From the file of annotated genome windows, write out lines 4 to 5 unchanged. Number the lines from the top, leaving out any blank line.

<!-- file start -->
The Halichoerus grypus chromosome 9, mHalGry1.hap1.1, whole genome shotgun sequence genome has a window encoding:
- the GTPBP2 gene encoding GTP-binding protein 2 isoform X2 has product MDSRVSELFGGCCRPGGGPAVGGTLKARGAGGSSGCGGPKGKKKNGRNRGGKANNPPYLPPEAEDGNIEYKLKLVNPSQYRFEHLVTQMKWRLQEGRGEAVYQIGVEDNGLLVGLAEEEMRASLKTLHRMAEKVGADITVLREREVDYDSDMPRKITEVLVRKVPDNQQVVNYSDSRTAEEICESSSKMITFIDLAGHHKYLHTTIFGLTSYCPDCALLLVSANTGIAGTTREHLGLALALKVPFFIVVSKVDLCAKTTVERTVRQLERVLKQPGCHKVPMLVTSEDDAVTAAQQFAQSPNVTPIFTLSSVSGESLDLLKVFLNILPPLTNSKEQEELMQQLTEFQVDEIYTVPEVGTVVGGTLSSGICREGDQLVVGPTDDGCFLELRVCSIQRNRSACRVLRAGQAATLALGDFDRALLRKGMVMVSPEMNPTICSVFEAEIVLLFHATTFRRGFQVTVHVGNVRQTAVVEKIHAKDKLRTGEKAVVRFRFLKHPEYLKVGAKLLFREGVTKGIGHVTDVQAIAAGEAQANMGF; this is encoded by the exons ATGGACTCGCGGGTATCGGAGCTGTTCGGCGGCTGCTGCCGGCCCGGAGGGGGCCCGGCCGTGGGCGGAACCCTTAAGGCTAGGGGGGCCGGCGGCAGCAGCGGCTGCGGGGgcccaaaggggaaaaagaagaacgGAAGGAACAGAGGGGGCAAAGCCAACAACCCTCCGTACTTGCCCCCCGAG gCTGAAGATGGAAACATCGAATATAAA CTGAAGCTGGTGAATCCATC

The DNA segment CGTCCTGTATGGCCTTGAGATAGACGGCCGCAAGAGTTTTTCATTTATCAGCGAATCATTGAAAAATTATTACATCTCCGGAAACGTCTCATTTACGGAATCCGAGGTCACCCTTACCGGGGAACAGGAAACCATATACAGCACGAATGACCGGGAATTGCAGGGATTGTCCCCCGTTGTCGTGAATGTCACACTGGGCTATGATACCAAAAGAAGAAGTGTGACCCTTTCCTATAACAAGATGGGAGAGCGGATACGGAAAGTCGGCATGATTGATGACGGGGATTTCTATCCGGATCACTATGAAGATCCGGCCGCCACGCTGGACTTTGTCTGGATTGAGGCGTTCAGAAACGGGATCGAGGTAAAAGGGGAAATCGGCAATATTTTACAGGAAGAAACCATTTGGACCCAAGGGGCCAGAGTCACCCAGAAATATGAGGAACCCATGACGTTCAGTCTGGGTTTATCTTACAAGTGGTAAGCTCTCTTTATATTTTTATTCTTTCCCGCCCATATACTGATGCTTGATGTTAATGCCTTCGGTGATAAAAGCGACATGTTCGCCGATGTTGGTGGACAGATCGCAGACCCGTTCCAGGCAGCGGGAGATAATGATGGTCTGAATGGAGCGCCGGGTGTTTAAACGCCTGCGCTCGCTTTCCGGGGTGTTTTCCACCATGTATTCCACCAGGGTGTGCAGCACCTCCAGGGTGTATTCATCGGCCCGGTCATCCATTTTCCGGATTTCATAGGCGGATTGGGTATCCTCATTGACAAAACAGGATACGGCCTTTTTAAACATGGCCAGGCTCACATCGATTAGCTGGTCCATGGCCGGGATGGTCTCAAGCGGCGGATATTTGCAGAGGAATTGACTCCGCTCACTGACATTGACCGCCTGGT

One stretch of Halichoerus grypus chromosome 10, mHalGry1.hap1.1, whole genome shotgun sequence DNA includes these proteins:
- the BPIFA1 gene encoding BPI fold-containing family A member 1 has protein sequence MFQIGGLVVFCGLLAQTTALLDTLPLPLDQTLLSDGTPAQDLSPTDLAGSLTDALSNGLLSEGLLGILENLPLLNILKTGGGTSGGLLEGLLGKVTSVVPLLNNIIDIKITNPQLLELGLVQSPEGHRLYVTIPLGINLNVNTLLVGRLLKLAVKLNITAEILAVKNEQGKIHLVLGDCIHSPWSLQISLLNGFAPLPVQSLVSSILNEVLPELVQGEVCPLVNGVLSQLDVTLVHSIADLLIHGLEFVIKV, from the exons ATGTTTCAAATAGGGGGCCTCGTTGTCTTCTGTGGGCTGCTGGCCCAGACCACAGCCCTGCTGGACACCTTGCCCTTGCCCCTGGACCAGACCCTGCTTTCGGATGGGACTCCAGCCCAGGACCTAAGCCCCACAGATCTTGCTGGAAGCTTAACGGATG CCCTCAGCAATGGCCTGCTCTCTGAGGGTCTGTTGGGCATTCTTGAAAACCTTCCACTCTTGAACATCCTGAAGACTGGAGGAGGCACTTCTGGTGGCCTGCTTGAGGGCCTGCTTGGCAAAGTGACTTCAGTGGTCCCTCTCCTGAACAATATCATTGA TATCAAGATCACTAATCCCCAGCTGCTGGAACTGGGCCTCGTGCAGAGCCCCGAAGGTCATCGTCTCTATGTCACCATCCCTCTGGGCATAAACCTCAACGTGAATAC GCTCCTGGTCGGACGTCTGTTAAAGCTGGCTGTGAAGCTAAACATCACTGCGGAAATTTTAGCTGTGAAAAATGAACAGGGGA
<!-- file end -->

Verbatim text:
One stretch of Halichoerus grypus chromosome 10, mHalGry1.hap1.1, whole genome shotgun sequence DNA includes these proteins:
- the BPIFA1 gene encoding BPI fold-containing family A member 1 has protein sequence MFQIGGLVVFCGLLAQTTALLDTLPLPLDQTLLSDGTPAQDLSPTDLAGSLTDALSNGLLSEGLLGILENLPLLNILKTGGGTSGGLLEGLLGKVTSVVPLLNNIIDIKITNPQLLELGLVQSPEGHRLYVTIPLGINLNVNTLLVGRLLKLAVKLNITAEILAVKNEQGKIHLVLGDCIHSPWSLQISLLNGFAPLPVQSLVSSILNEVLPELVQGEVCPLVNGVLSQLDVTLVHSIADLLIHGLEFVIKV, from the exons ATGTTTCAAATAGGGGGCCTCGTTGTCTTCTGTGGGCTGCTGGCCCAGACCACAGCCCTGCTGGACACCTTGCCCTTGCCCCTGGACCAGACCCTGCTTTCGGATGGGACTCCAGCCCAGGACCTAAGCCCCACAGATCTTGCTGGAAGCTTAACGGATG CCCTCAGCAATGGCCTGCTCTCTGAGGGTCTGTTGGGCATTCTTGAAAACCTTCCACTCTTGAACATCCTGAAGACTGGAGGAGGCACTTCTGGTGGCCTGCTTGAGGGCCTGCTTGGCAAAGTGACTTCAGTGGTCCCTCTCCTGAACAATATCATTGA TATCAAGATCACTAATCCCCAGCTGCTGGAACTGGGCCTCGTGCAGAGCCCCGAAGGTCATCGTCTCTATGTCACCATCCCTCTGGGCATAAACCTCAACGTGAATAC GCTCCTGGTCGGACGTCTGTTAAAGCTGGCTGTGAAGCTAAACATCACTGCGGAAATTTTAGCTGTGAAAAATGAACAGGGGA